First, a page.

Close up of Canadian banknotes (CAD) background

Close up of Canadian banknotes (CAD) background

By Julie Cazzin with Janet Gray

Q: I just sold five paintings from my parents’ art collection. Both my parents are deceased and left the paintings to my sister and I in their will. The money is more than I expected: a $350,000 windfall in total. Considering my parents only paid $10,000 for the art 30 years ago, the family did very well. But what should I do with the money?

I am 63 years old, earn $40,000 annually and will be retiring in the next year or two. I have a small pension that will pay me $1,500 monthly as well as $30,000 in a registered retirement savings plan (RRSP) and $60,000 in a tax-free savings account (TFSA). Also, I will be sharing the money 50-50 with my recently retired sister, who is collecting money from the Canada Pension Plan (CPP) and will be starting Old Age Security (OAS) soon. My assets are about $100,000. I have no real estate, no debt and no dependents. I know that $340,000 of the windfall is capital gains, but how do I minimize the tax I will pay on this while not jeopardizing my sister’s pension income of roughly $20,000 annually? — Lester

FP Answers: Lester, thank you for your question. The first thing to clarify is that your parents’ final estate paid all taxes owing on the value of the paintings at the time of their death. To calculate what, if any, taxes you might owe, you need to confirm the value of the paintings when you received them from the estate, and then the price received when you sold them. The difference between the base cost and the selling cost is the profit, of which 50 per cent is taxable at your marginal tax rate.

Taxes owing on these capital gains are due in the year of sale, so if the paintings were sold in 2022, you would reconcile the profit on your 2022 tax return and pay taxes owing at your marginal tax rate at that time. Keep in mind it’s possible that both you and your sister may have to pay additional taxes if it causes an increase in your overall taxable income.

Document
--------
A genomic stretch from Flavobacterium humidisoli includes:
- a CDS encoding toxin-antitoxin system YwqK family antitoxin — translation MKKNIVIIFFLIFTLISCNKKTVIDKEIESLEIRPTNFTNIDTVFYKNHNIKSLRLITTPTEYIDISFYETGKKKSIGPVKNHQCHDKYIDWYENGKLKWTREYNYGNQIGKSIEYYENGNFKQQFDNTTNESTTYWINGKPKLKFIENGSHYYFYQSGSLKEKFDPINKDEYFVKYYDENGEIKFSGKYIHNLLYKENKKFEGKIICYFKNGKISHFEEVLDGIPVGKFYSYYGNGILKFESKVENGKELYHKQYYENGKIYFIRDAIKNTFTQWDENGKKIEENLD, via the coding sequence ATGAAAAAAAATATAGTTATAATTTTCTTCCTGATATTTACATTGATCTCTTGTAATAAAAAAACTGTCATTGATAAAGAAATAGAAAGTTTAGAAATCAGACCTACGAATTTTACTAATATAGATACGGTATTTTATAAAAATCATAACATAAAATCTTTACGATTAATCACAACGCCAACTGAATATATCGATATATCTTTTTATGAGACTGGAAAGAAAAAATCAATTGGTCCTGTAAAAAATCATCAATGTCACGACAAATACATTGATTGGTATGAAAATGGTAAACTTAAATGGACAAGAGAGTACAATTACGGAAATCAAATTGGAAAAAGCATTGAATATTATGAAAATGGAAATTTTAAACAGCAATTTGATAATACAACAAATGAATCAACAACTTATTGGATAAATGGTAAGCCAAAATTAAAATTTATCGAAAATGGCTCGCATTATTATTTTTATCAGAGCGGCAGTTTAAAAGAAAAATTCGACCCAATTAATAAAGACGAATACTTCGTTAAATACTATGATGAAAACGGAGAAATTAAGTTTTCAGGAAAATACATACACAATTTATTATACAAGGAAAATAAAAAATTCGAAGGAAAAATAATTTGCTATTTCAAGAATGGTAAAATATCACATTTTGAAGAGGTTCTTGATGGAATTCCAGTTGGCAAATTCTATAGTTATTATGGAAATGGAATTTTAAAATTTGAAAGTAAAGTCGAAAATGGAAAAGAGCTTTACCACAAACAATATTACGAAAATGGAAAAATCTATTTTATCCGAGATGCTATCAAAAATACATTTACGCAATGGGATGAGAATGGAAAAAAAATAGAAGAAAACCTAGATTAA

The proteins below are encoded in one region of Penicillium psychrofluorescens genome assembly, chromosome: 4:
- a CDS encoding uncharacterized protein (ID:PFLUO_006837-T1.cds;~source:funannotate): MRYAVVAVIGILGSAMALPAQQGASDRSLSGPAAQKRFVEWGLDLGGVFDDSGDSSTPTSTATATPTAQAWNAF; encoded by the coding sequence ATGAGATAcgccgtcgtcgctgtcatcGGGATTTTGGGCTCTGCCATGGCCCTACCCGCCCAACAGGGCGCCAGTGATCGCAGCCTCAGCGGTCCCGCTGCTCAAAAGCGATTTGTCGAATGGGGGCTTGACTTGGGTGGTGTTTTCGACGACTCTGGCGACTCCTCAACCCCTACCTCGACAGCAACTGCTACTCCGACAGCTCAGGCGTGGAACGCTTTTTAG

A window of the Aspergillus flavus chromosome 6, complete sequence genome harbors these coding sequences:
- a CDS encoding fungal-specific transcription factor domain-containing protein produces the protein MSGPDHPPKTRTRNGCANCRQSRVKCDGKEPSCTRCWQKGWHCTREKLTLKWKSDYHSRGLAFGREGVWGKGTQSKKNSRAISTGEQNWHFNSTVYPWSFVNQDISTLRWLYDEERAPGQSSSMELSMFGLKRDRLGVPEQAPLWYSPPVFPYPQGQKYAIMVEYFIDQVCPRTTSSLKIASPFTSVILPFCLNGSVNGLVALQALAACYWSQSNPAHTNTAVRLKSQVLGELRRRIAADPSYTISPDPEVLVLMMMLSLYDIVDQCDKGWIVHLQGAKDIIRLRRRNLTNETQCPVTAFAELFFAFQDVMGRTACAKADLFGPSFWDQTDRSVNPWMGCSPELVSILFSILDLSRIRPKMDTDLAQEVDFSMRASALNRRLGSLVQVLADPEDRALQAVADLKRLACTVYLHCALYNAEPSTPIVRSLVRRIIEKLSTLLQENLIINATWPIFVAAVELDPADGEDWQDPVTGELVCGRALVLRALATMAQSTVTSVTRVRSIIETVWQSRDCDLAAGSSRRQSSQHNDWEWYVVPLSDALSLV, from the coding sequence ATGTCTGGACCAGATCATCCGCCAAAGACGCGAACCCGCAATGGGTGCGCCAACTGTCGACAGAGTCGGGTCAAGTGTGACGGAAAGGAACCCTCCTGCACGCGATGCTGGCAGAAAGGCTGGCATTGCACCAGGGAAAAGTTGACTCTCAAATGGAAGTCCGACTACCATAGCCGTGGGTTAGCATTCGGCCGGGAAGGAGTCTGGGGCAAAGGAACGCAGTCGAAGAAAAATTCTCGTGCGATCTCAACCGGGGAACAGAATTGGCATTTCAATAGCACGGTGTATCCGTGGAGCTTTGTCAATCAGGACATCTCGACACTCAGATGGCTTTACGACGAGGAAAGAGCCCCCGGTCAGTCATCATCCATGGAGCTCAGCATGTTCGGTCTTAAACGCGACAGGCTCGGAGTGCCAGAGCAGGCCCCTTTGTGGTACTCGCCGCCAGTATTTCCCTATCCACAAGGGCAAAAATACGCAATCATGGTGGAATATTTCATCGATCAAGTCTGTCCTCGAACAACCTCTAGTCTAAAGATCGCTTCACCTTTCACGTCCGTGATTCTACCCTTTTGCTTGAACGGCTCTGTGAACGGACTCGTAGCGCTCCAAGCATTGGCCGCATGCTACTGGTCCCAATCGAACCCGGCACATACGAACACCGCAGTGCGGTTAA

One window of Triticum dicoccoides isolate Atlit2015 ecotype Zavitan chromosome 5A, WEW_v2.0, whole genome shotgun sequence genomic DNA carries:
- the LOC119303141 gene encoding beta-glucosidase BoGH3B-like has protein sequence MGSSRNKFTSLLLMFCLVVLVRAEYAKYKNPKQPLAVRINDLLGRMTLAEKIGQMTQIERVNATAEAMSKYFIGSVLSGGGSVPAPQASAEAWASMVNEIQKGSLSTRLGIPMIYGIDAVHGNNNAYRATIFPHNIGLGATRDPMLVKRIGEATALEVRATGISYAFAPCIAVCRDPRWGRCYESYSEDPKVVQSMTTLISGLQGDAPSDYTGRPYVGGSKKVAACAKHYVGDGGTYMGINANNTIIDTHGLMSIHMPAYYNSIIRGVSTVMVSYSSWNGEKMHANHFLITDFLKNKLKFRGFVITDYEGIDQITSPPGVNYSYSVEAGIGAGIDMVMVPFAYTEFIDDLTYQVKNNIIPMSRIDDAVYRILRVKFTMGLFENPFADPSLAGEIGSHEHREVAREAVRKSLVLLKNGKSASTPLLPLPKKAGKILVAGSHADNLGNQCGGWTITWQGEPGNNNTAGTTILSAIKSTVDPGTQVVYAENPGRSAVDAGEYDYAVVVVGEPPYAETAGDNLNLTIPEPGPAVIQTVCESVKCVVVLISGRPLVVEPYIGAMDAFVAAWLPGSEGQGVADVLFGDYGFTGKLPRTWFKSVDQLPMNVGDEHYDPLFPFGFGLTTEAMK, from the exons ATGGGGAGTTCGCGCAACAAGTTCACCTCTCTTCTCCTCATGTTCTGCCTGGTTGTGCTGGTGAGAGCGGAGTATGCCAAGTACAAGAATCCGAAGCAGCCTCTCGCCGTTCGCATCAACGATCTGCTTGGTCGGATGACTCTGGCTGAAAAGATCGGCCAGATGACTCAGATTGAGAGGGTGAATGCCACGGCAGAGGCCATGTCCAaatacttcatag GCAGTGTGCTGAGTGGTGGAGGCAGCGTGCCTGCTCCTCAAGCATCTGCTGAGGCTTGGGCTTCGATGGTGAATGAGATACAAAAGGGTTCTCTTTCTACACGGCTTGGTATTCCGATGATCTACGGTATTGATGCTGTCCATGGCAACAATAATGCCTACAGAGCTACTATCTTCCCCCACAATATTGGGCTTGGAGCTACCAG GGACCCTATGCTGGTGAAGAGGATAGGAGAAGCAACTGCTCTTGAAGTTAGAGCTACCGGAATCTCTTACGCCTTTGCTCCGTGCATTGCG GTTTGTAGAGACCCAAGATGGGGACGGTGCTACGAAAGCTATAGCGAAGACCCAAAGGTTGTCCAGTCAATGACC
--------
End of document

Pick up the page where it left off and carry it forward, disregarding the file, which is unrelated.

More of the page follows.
In your sister’s situation, I suggest she delay applying for OAS. The calculation for OAS is based on your prior year’s income, so if it’s claimed on her 2022 taxes, her OAS could be clawed back in 2023. It’s financially beneficial for her to delay OAS and then apply in 2024, so it will be based on a lower income from 2023. If your sister has pension income (other than CPP), there will be no impact to that income.

For yourself, I suggest filling up your TFSA to its maximum room. It can then be withdrawn later with no tax owing and its withdrawal will not impact OAS benefits. RRSPs are best served by those who have a higher income while working and expect a lower income in retirement.

With your annual pension of $18,000, as well as your CPP and OAS benefits, your retirement income will be similar to your current working income. I see no benefit in adding more to your RRSP. Instead, consider opening a non-registered investment account to hold income and equity products.

To help choose the investments, confirm your short-, medium- and long-term goals. If you have short-term goals, then you will want short-term liquidity and safety for those investments so you can use them relatively quickly. It’s a good idea to look at high-interest savings accounts for that money.

If your goals include medium-term expenses, then choose guaranteed income certificates or other fixed-income products. For long-term goals, choose equity products for their higher growth potential

Finally, I like to suggest that people who have received an inheritance use a portion of it to do something fun or special in the memory of their loved ones. This may be something you and your sister may like to do together.

Janet Gray is an advice-only certified financial planner with Money Coaches Canada in Ottawa.


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